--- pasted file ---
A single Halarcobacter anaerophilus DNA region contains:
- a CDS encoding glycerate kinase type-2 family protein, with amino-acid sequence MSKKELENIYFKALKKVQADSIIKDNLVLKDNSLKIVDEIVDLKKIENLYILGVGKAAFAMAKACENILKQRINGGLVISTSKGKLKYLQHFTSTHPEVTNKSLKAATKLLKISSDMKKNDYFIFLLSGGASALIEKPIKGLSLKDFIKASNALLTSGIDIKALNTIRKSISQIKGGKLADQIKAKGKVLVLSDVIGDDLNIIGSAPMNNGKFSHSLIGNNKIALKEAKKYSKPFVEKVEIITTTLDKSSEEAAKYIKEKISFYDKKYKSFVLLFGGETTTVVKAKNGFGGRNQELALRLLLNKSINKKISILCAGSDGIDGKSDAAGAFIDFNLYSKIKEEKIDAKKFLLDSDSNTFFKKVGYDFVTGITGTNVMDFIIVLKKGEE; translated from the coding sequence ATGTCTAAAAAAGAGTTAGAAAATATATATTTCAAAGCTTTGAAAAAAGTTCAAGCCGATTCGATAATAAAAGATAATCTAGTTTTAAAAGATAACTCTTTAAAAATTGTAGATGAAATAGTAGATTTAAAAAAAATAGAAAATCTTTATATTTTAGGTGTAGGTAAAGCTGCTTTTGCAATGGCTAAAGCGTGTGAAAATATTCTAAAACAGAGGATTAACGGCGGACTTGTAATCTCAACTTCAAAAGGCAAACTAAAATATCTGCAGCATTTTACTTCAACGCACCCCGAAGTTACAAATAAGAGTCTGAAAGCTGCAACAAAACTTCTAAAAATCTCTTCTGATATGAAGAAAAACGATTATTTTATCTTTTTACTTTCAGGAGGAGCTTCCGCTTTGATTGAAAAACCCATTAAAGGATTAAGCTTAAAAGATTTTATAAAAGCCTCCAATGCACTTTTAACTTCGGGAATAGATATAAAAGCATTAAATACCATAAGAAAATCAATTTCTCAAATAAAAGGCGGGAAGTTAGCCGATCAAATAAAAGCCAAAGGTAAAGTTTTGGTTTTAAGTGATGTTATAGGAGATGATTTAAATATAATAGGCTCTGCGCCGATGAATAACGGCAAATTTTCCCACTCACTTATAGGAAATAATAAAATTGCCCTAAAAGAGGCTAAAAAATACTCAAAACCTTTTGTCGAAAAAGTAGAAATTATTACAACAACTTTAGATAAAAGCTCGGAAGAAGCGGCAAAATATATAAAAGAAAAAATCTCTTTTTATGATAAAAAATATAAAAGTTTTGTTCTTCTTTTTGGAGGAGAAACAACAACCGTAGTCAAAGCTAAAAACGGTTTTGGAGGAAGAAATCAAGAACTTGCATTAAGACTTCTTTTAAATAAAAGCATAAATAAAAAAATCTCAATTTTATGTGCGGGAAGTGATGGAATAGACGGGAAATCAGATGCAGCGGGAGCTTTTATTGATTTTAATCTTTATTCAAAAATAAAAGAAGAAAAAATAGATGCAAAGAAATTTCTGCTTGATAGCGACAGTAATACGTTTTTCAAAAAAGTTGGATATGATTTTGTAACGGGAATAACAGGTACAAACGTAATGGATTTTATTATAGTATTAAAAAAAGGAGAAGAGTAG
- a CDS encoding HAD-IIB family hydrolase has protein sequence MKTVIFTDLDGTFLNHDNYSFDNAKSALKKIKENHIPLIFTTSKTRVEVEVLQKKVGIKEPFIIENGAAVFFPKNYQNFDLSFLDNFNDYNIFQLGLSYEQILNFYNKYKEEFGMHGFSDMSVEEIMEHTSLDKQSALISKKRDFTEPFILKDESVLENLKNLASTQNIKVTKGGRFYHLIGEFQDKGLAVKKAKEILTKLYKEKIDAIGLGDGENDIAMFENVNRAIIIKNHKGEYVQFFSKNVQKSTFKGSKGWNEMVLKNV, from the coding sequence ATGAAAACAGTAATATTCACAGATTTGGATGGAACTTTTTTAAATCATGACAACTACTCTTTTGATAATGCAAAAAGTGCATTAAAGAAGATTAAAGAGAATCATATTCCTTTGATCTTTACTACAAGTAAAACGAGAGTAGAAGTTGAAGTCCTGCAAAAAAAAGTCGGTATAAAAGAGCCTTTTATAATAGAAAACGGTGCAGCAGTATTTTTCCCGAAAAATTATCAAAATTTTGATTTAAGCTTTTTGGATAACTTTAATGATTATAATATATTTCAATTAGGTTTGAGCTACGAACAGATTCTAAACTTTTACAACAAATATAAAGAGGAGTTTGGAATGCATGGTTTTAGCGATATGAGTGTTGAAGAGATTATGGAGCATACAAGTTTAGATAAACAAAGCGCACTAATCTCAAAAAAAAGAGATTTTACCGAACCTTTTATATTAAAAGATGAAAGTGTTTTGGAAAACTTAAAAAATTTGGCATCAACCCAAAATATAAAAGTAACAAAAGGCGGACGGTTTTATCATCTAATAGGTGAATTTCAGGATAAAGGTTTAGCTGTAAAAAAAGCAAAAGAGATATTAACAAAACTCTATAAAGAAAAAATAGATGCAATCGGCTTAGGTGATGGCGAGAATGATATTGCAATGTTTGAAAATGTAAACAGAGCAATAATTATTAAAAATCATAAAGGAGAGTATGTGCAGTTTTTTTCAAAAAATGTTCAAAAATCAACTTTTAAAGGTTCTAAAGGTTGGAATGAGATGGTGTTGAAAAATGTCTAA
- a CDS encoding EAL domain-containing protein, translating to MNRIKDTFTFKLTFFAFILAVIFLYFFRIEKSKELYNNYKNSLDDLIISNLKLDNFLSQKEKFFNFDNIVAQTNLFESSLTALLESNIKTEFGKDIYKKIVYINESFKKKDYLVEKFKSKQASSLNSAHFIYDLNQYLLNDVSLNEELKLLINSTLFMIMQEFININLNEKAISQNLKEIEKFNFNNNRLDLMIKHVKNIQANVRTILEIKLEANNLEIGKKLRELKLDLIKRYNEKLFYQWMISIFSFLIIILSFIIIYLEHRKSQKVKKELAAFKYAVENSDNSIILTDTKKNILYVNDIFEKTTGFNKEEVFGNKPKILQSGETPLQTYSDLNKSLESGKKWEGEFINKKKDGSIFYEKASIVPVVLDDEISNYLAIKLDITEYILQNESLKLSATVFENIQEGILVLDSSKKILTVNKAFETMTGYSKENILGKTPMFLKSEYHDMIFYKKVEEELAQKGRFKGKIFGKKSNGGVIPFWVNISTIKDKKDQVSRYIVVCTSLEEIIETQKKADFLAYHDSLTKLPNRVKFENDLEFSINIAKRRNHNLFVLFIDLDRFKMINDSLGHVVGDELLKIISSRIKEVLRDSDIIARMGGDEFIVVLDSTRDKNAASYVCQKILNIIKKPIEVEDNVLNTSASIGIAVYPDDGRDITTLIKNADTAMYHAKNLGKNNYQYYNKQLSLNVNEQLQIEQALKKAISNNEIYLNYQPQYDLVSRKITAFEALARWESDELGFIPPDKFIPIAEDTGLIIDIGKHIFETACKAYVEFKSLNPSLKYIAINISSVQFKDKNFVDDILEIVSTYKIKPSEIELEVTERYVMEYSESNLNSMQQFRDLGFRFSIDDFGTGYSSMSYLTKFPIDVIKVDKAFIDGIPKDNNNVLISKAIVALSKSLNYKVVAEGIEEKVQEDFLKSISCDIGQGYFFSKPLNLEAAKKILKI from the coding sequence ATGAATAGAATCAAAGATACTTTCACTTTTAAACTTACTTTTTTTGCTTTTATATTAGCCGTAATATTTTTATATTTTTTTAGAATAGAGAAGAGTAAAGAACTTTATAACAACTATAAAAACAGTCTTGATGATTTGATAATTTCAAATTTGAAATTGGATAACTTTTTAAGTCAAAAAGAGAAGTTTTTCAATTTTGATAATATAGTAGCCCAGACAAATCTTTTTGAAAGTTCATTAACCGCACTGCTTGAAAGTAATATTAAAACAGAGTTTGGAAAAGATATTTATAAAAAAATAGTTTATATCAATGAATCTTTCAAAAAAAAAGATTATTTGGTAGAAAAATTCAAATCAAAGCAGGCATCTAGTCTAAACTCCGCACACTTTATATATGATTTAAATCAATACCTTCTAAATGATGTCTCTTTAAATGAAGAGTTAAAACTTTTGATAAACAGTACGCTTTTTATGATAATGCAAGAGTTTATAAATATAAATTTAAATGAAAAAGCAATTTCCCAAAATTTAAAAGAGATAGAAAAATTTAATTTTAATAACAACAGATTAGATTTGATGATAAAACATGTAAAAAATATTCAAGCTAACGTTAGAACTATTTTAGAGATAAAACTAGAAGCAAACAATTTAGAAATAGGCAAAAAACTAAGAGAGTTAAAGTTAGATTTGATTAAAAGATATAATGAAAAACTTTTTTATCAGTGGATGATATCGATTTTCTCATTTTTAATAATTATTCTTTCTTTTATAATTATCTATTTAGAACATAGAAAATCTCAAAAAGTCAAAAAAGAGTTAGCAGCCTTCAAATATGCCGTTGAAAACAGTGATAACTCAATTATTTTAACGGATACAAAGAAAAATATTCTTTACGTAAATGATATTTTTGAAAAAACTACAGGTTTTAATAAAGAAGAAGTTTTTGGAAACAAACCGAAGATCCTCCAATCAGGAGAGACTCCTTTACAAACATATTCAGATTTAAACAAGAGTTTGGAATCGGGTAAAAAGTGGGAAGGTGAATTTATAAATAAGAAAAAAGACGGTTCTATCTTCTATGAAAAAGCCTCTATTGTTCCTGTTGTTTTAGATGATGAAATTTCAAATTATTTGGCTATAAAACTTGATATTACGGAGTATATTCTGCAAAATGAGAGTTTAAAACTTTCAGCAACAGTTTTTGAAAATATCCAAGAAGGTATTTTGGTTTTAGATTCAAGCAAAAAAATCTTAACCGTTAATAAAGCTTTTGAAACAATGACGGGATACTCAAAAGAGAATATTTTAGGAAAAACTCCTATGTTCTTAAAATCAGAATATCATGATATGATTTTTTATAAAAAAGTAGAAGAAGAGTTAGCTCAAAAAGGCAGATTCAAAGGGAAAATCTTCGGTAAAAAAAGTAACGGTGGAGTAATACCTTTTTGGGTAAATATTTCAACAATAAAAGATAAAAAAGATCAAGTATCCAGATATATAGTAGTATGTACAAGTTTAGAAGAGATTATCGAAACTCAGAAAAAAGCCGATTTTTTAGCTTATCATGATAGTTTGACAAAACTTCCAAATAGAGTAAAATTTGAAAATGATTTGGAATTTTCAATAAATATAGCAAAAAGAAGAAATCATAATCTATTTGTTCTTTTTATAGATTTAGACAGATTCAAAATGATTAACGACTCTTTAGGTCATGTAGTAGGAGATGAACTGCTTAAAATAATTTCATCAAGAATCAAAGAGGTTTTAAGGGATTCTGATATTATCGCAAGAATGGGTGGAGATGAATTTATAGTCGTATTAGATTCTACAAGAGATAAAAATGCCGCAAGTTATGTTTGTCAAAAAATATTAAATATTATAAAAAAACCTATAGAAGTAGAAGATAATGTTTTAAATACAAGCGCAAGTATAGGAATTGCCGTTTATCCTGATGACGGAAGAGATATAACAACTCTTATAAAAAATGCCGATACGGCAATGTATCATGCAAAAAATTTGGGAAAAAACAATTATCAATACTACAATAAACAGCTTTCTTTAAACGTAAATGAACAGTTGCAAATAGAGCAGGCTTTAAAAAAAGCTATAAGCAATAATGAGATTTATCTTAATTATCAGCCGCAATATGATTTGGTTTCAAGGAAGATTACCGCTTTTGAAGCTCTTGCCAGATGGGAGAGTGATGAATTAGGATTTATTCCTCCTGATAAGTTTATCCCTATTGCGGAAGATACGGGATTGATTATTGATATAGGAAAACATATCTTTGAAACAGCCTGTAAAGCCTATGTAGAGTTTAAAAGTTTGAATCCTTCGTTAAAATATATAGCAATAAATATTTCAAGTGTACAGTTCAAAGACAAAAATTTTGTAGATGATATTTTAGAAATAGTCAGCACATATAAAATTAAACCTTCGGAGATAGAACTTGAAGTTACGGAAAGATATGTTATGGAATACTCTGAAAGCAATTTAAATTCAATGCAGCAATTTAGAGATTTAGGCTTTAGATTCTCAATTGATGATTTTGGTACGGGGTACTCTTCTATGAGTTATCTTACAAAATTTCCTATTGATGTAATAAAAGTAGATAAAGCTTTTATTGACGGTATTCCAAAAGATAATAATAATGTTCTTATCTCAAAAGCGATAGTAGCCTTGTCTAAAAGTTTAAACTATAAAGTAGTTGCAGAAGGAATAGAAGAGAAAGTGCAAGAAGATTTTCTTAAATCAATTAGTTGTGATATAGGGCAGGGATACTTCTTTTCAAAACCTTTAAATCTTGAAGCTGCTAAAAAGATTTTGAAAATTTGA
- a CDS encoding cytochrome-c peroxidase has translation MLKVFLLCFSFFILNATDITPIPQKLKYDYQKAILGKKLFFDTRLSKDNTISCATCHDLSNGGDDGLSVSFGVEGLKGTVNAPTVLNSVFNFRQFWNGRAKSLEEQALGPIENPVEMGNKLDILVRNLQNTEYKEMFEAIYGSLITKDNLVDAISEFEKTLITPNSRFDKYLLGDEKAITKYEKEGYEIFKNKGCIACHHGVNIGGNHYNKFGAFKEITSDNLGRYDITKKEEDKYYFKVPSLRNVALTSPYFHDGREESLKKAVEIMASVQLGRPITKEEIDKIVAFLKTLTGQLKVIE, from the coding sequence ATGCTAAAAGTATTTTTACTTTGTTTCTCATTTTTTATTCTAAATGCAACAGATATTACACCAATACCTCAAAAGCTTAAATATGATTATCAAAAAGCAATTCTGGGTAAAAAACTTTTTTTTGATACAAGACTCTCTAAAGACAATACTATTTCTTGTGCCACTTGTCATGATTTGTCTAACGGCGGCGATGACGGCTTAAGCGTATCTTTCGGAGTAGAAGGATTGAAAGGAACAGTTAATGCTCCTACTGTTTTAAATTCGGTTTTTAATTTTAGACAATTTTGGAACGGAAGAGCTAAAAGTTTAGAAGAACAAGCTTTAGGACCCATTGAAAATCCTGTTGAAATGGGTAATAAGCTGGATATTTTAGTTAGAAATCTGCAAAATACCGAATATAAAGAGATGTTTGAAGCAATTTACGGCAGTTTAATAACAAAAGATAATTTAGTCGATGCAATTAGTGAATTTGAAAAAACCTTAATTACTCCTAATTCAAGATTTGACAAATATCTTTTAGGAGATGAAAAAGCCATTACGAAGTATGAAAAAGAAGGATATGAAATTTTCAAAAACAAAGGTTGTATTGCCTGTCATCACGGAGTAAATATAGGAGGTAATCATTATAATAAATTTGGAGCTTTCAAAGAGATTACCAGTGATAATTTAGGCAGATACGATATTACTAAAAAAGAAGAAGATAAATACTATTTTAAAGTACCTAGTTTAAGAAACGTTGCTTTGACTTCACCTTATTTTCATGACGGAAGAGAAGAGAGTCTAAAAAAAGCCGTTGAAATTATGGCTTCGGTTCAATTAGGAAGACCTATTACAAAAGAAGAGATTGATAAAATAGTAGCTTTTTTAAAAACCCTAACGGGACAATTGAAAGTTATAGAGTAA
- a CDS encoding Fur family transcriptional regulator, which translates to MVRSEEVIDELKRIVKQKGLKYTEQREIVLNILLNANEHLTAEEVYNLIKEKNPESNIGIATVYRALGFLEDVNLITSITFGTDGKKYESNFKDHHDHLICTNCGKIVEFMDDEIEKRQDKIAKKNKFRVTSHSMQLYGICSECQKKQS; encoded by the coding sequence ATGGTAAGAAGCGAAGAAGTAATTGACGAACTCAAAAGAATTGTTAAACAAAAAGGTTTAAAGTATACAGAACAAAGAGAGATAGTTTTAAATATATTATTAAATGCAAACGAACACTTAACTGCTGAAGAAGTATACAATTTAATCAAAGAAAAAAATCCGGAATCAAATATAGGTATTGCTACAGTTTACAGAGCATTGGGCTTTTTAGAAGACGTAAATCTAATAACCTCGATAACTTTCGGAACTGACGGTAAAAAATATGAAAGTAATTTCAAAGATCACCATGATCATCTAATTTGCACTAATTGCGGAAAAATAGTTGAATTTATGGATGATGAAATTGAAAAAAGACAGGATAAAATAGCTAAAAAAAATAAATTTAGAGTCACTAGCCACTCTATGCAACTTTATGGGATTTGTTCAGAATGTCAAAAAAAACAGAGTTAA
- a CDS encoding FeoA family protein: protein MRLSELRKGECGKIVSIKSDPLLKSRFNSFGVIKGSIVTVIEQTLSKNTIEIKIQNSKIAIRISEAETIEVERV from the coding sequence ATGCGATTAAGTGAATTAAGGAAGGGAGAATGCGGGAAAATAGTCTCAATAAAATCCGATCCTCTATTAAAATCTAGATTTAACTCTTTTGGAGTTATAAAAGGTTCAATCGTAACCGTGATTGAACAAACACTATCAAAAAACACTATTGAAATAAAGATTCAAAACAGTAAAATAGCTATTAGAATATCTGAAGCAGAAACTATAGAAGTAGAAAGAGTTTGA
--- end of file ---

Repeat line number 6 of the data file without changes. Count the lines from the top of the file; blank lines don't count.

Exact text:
- a CDS encoding Fur family transcriptional regulator, which translates to MVRSEEVIDELKRIVKQKGLKYTEQREIVLNILLNANEHLTAEEVYNLIKEKNPESNIGIATVYRALGFLEDVNLITSITFGTDGKKYESNFKDHHDHLICTNCGKIVEFMDDEIEKRQDKIAKKNKFRVTSHSMQLYGICSECQKKQS; encoded by the coding sequence ATGGTAAGAAGCGAAGAAGTAATTGACGAACTCAAAAGAATTGTTAAACAAAAAGGTTTAAAGTATACAGAACAAAGAGAGATAGTTTTAAATATATTATTAAATGCAAACGAACACTTAACTGCTGAAGAAGTATACAATTTAATCAAAGAAAAAAATCCGGAATCAAATATAGGTATTGCTACAGTTTACAGAGCATTGGGCTTTTTAGAAGACGTAAATCTAATAACCTCGATAACTTTCGGAACTGACGGTAAAAAATATGAAAGTAATTTCAAAGATCACCATGATCATCTAATTTGCACTAATTGCGGAAAAATAGTTGAATTTATGGATGATGAAATTGAAAAAAGACAGGATAAAATAGCTAAAAAAAATAAATTTAGAGTCACTAGCCACTCTATGCAACTTTATGGGATTTGTTCAGAATGTCAAAAAAAACAGAGTTAA